Weekly newsletter

Without Fast EU Accession Process, Candidates Could Become Disillusioned

MTI-Hungary Today 2023.09.06.
The Georgian Parliament in Tbilisi

The European Union’s approach to Georgia is unfair- the country must be granted candidate status this autumn, and failure to do so would seriously damage the credibility of the entire community, Minister of Foreign Affairs and Trade Péter Szijjártó said in Budapest on Tuesday.

At a joint press conference with his Georgian counterpart, Ilia Darchiashvili, the Hungarian Foreign Minister stressed that Georgia should have been granted candidate status last year, along with Ukraine and Moldova. “Georgia is in no worse shape, no worse performance than Ukraine or Moldova in terms of EU expectations. We find it particularly unfair that the 12-point list given to Moldova and Ukraine as a formality was imposed on Georgia as a precondition for candidate status,” he emphasized.

“Georgia should be granted candidate status this autumn, Georgia has done everything to achieve this.

It is also clear from this that the decision on Georgia’s candidate status is not a technical but a political issue, so political commitment and a political decision are needed.”

Péter Szijjártó added that failure to make such a decision would seriously undermine the credibility not only of the enlargement policy, but of the European Union as a whole. He also pointed out that the government had delegated an integration expert to Georgia and that Hungary was ready to provide further support.

In response to a journalist, Szijjártó warned that if the EU is still unable to push ahead with its enlargement policy, it will lose the chance of strengthening itself, and will even weaken further, losing more and more of its global weight and becoming increasingly noncompetitive.

In addition, if the community drags the accession process out for too long, public opinion and the political leadership of the countries concerned may become fed up with this humiliating process and start to turn towards other integrations.

Enlargement Is Achievable by 2030, Says EU Commissioner
Enlargement Is Achievable by 2030, Says EU Commissioner

The European Commission will present its annual report on the progress of the countries waiting for accession in October.Continue reading

Regarding bilateral relations, the foreign minister said that Hungary attaches great importance to cooperation with the Caucasus region, as evidenced by the joint government meeting to be held in Georgia in October.

Hungarian Foreign Minister Péter Szijjártó (R) and his Georgian counterpart, Ilia Darchiashvili. Photo: MTI/Máthé Zoltán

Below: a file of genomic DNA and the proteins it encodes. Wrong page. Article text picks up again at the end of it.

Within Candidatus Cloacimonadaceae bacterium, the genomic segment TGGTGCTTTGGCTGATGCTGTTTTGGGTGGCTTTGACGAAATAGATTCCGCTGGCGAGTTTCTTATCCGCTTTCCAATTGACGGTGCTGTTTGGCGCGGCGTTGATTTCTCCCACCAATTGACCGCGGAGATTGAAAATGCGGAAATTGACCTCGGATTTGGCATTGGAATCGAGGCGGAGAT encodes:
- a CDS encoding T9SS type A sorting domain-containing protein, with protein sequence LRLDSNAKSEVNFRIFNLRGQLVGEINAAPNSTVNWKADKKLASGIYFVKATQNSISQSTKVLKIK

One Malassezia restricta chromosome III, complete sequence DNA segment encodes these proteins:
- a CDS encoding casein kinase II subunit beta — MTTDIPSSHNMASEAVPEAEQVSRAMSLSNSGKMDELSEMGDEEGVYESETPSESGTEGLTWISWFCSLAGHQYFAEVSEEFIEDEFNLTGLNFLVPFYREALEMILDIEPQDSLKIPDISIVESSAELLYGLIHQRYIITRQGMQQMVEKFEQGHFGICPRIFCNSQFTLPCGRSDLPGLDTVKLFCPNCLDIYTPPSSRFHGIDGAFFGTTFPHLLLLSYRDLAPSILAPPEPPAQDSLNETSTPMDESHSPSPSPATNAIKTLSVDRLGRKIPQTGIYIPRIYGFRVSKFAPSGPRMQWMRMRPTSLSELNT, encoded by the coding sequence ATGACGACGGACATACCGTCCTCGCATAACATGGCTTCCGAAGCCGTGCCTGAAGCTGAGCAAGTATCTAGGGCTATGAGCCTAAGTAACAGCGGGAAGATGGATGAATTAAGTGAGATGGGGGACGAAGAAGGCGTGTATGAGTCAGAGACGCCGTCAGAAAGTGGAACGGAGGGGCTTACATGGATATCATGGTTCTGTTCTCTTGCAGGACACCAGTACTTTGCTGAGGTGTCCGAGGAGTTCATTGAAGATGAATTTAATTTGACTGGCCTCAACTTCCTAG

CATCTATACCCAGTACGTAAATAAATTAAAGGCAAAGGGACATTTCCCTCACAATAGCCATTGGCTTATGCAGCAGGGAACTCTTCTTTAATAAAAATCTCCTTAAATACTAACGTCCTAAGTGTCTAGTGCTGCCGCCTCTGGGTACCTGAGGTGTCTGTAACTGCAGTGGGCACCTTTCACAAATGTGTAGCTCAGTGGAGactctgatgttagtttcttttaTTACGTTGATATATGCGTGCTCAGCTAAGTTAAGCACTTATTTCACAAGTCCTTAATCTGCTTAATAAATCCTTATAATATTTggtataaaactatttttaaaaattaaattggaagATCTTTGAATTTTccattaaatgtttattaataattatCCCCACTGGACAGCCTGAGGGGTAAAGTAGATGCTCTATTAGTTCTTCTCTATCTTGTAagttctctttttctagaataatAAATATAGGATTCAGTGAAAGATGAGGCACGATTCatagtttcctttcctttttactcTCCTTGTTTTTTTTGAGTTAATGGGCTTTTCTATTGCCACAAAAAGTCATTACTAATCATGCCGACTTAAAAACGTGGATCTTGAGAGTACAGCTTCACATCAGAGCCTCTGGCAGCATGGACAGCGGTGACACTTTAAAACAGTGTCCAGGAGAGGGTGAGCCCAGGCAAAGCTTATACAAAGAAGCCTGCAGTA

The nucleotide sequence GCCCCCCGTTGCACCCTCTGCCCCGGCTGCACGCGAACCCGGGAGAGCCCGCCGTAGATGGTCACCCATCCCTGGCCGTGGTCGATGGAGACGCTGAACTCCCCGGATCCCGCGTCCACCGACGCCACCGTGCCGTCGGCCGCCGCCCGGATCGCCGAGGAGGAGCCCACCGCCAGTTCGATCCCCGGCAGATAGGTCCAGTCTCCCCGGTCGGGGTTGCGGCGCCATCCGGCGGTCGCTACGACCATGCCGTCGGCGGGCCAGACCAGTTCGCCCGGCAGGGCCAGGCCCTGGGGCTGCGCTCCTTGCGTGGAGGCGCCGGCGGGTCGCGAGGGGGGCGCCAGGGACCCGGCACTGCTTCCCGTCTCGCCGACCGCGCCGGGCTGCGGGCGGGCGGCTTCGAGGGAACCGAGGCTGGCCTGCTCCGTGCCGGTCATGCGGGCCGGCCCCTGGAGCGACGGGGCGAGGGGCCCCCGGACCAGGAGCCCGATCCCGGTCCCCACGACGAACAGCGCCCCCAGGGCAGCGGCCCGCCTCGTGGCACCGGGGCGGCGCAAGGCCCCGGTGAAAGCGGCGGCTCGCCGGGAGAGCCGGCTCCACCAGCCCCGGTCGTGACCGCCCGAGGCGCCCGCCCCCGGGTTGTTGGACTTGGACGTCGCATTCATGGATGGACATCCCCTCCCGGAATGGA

He underlined that Georgia’s role in achieving energy security and environmental goals in Central Europe will be strengthened in the coming period as the country, together with Azerbaijan, has decided to invest heavily in renewable energy and export electricity to Europe, mainly from wind power. “Thus, under a quadrilateral agreement signed late last year between Azerbaijan, Georgia, Romania, and Hungary, we will lay the world’s longest underwater electricity cable under the Black Sea,” he stated.


Hungarian Prime Minister Viktor Orbán, Azerbaijani President Ilham Aliyev, Romanian Prime Minister Nicolae Ciuca, and Georgian Prime Minister Irakli Garibashvili signed an agreement on the construction of a submarine power cable transmitting electricity from Azerbaijan to Europe in Bucharest last December. The submarine power cable transmitting electricity generated in Azerbaijan primarily from wind and solar energy will be 1,195 kilometers long, while Romania and Georgia will also be connected with an optic cable capable of high-speed internet data transmission.

The minister also touched upon security issues, in particular the war in Ukraine and in this context, Georgia’s status as a candidate country for EU membership. “We are talking here about two countries, Georgia and Hungary, that are committed to peace. Two countries that seek to assert the national interest in their foreign policy and therefore always make their positions clear, even if it is in opposition to the pressures of the liberal mainstream,” he said. In this context, he brought up the fact that the Georgian ambassador was recently expelled from Kiev, a matter on which Hungary would stand in full solidarity with Tbilisi.

Via MTI, Featured photo via Pixabay

    [1536x1536] => Array
            [width] => 1536
            [height] => 1536
            [crop] => 

    [2048x2048] => Array
            [width] => 2048
            [height] => 2048
            [crop] =>